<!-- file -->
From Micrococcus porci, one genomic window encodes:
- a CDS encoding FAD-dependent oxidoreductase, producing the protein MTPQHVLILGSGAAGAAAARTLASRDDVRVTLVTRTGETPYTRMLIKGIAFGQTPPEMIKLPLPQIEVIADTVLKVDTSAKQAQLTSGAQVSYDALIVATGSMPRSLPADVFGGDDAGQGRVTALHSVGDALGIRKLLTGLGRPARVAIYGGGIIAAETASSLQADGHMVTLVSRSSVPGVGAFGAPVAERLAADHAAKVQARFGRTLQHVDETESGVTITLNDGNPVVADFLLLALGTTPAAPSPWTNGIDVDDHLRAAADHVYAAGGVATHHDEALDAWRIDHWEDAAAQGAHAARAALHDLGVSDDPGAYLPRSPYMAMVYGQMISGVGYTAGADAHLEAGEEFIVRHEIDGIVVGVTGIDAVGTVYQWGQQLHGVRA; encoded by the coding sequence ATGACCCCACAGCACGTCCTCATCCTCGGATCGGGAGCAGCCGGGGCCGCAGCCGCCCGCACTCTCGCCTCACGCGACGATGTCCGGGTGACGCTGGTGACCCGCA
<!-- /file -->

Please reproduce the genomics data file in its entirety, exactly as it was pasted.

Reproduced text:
From Micrococcus porci, one genomic window encodes:
- a CDS encoding FAD-dependent oxidoreductase, producing the protein MTPQHVLILGSGAAGAAAARTLASRDDVRVTLVTRTGETPYTRMLIKGIAFGQTPPEMIKLPLPQIEVIADTVLKVDTSAKQAQLTSGAQVSYDALIVATGSMPRSLPADVFGGDDAGQGRVTALHSVGDALGIRKLLTGLGRPARVAIYGGGIIAAETASSLQADGHMVTLVSRSSVPGVGAFGAPVAERLAADHAAKVQARFGRTLQHVDETESGVTITLNDGNPVVADFLLLALGTTPAAPSPWTNGIDVDDHLRAAADHVYAAGGVATHHDEALDAWRIDHWEDAAAQGAHAARAALHDLGVSDDPGAYLPRSPYMAMVYGQMISGVGYTAGADAHLEAGEEFIVRHEIDGIVVGVTGIDAVGTVYQWGQQLHGVRA; encoded by the coding sequence ATGACCCCACAGCACGTCCTCATCCTCGGATCGGGAGCAGCCGGGGCCGCAGCCGCCCGCACTCTCGCCTCACGCGACGATGTCCGGGTGACGCTGGTGACCCGCA